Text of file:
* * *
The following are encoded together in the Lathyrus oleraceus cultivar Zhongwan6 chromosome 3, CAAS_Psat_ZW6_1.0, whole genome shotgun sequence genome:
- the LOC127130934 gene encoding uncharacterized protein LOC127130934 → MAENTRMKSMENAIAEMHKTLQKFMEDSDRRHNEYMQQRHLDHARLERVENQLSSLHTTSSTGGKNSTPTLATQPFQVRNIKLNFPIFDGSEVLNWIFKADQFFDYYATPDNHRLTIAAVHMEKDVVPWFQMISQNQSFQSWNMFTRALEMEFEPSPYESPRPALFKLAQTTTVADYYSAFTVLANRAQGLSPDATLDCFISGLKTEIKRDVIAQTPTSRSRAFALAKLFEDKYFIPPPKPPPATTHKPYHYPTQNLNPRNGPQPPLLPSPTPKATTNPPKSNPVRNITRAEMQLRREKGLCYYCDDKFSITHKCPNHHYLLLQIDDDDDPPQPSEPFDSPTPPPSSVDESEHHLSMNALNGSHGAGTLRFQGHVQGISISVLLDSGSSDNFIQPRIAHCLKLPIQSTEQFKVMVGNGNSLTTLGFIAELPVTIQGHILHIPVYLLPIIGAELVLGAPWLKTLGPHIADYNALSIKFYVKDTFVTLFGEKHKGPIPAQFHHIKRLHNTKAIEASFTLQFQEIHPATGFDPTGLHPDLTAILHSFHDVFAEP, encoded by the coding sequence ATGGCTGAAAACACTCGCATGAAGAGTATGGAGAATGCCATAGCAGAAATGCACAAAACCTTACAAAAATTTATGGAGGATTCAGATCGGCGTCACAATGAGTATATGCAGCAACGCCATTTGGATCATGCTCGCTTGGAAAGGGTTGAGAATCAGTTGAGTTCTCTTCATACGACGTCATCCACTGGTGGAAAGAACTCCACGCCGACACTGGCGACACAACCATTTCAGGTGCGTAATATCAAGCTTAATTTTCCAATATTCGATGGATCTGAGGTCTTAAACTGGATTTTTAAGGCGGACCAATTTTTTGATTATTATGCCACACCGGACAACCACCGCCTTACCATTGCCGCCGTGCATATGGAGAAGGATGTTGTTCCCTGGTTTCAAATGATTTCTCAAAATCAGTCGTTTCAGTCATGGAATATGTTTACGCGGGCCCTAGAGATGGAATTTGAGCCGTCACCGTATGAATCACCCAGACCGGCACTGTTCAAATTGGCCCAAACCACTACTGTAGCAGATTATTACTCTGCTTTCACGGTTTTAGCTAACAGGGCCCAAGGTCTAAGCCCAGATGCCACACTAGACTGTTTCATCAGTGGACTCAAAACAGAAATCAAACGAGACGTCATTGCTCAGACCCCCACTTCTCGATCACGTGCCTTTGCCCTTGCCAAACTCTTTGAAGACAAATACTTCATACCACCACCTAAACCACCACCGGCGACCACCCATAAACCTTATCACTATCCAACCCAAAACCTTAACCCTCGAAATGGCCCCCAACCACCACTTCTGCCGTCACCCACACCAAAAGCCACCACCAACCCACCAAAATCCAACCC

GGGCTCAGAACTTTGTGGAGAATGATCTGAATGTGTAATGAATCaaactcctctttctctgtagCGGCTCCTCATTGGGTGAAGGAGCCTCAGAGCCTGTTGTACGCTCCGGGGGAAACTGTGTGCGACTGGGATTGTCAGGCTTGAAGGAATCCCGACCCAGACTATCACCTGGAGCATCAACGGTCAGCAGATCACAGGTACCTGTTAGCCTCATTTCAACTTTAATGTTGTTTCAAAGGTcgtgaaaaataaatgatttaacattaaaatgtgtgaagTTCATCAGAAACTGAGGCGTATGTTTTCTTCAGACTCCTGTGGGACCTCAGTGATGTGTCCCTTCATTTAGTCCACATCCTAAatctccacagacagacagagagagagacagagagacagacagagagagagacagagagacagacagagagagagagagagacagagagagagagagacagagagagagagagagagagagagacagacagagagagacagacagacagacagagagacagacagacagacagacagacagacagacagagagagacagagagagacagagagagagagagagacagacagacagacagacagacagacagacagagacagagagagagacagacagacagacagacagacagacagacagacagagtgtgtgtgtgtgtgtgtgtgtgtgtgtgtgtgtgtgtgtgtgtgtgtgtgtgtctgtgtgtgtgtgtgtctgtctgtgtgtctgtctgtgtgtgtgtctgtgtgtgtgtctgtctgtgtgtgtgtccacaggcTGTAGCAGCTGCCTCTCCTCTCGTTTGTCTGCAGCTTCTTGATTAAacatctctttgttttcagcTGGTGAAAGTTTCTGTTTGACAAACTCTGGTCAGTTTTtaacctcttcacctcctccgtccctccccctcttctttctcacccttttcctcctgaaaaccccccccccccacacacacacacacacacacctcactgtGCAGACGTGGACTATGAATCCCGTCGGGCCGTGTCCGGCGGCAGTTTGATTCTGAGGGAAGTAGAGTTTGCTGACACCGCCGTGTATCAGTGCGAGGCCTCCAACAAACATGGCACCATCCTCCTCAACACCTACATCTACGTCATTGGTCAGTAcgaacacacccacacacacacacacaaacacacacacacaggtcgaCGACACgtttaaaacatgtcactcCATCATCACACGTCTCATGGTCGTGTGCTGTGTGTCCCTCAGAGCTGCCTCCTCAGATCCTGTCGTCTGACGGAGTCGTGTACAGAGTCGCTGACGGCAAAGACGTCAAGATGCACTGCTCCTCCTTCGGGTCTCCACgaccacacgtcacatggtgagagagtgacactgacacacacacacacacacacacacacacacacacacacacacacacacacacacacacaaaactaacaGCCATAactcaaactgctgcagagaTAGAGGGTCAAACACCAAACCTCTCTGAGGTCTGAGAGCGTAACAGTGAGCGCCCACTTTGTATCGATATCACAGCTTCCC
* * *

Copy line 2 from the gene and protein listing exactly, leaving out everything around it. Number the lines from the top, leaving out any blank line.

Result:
- the LOC127130934 gene encoding uncharacterized protein LOC127130934 → MAENTRMKSMENAIAEMHKTLQKFMEDSDRRHNEYMQQRHLDHARLERVENQLSSLHTTSSTGGKNSTPTLATQPFQVRNIKLNFPIFDGSEVLNWIFKADQFFDYYATPDNHRLTIAAVHMEKDVVPWFQMISQNQSFQSWNMFTRALEMEFEPSPYESPRPALFKLAQTTTVADYYSAFTVLANRAQGLSPDATLDCFISGLKTEIKRDVIAQTPTSRSRAFALAKLFEDKYFIPPPKPPPATTHKPYHYPTQNLNPRNGPQPPLLPSPTPKATTNPPKSNPVRNITRAEMQLRREKGLCYYCDDKFSITHKCPNHHYLLLQIDDDDDPPQPSEPFDSPTPPPSSVDESEHHLSMNALNGSHGAGTLRFQGHVQGISISVLLDSGSSDNFIQPRIAHCLKLPIQSTEQFKVMVGNGNSLTTLGFIAELPVTIQGHILHIPVYLLPIIGAELVLGAPWLKTLGPHIADYNALSIKFYVKDTFVTLFGEKHKGPIPAQFHHIKRLHNTKAIEASFTLQFQEIHPATGFDPTGLHPDLTAILHSFHDVFAEP, encoded by the coding sequence ATGGCTGAAAACACTCGCATGAAGAGTATGGAGAATGCCATAGCAGAAATGCACAAAACCTTACAAAAATTTATGGAGGATTCAGATCGGCGTCACAATGAGTATATGCAGCAACGCCATTTGGATCATGCTCGCTTGGAAAGGGTTGAGAATCAGTTGAGTTCTCTTCATACGACGTCATCCACTGGTGGAAAGAACTCCACGCCGACACTGGCGACACAACCATTTCAGGTGCGTAATATCAAGCTTAATTTTCCAATATTCGATGGATCTGAGGTCTTAAACTGGATTTTTAAGGCGGACCAATTTTTTGATTATTATGCCACACCGGACAACCACCGCCTTACCATTGCCGCCGTGCATATGGAGAAGGATGTTGTTCCCTGGTTTCAAATGATTTCTCAAAATCAGTCGTTTCAGTCATGGAATATGTTTACGCGGGCCCTAGAGATGGAATTTGAGCCGTCACCGTATGAATCACCCAGACCGGCACTGTTCAAATTGGCCCAAACCACTACTGTAGCAGATTATTACTCTGCTTTCACGGTTTTAGCTAACAGGGCCCAAGGTCTAAGCCCAGATGCCACACTAGACTGTTTCATCAGTGGACTCAAAACAGAAATCAAACGAGACGTCATTGCTCAGACCCCCACTTCTCGATCACGTGCCTTTGCCCTTGCCAAACTCTTTGAAGACAAATACTTCATACCACCACCTAAACCACCACCGGCGACCACCCATAAACCTTATCACTATCCAACCCAAAACCTTAACCCTCGAAATGGCCCCCAACCACCACTTCTGCCGTCACCCACACCAAAAGCCACCACCAACCCACCAAAATCCAACCC